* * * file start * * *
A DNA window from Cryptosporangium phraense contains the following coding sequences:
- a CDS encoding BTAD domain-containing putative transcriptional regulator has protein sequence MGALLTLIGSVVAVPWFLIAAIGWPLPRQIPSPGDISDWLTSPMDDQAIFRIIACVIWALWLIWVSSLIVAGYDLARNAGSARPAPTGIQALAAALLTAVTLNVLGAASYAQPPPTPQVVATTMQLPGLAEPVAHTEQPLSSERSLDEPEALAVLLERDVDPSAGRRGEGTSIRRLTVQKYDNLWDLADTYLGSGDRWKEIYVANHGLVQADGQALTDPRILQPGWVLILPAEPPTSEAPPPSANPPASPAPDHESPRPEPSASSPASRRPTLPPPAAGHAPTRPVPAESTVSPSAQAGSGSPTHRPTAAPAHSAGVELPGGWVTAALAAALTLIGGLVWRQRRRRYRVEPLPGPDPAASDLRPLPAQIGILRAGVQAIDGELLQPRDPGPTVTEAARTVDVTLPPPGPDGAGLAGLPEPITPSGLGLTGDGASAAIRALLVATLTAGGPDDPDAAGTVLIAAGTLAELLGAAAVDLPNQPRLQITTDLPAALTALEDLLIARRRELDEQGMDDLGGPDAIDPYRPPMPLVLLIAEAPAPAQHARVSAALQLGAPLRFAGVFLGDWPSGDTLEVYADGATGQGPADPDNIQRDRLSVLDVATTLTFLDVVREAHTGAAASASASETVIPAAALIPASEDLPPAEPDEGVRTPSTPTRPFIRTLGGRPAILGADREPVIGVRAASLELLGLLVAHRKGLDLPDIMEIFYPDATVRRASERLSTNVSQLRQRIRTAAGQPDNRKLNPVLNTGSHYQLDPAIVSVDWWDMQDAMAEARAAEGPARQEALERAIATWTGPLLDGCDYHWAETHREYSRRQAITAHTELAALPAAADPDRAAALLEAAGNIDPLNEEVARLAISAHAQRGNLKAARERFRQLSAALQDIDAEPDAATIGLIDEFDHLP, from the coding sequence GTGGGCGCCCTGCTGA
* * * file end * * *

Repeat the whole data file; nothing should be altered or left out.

A DNA window from Cryptosporangium phraense contains the following coding sequences:
- a CDS encoding BTAD domain-containing putative transcriptional regulator has protein sequence MGALLTLIGSVVAVPWFLIAAIGWPLPRQIPSPGDISDWLTSPMDDQAIFRIIACVIWALWLIWVSSLIVAGYDLARNAGSARPAPTGIQALAAALLTAVTLNVLGAASYAQPPPTPQVVATTMQLPGLAEPVAHTEQPLSSERSLDEPEALAVLLERDVDPSAGRRGEGTSIRRLTVQKYDNLWDLADTYLGSGDRWKEIYVANHGLVQADGQALTDPRILQPGWVLILPAEPPTSEAPPPSANPPASPAPDHESPRPEPSASSPASRRPTLPPPAAGHAPTRPVPAESTVSPSAQAGSGSPTHRPTAAPAHSAGVELPGGWVTAALAAALTLIGGLVWRQRRRRYRVEPLPGPDPAASDLRPLPAQIGILRAGVQAIDGELLQPRDPGPTVTEAARTVDVTLPPPGPDGAGLAGLPEPITPSGLGLTGDGASAAIRALLVATLTAGGPDDPDAAGTVLIAAGTLAELLGAAAVDLPNQPRLQITTDLPAALTALEDLLIARRRELDEQGMDDLGGPDAIDPYRPPMPLVLLIAEAPAPAQHARVSAALQLGAPLRFAGVFLGDWPSGDTLEVYADGATGQGPADPDNIQRDRLSVLDVATTLTFLDVVREAHTGAAASASASETVIPAAALIPASEDLPPAEPDEGVRTPSTPTRPFIRTLGGRPAILGADREPVIGVRAASLELLGLLVAHRKGLDLPDIMEIFYPDATVRRASERLSTNVSQLRQRIRTAAGQPDNRKLNPVLNTGSHYQLDPAIVSVDWWDMQDAMAEARAAEGPARQEALERAIATWTGPLLDGCDYHWAETHREYSRRQAITAHTELAALPAAADPDRAAALLEAAGNIDPLNEEVARLAISAHAQRGNLKAARERFRQLSAALQDIDAEPDAATIGLIDEFDHLP, from the coding sequence GTGGGCGCCCTGCTGA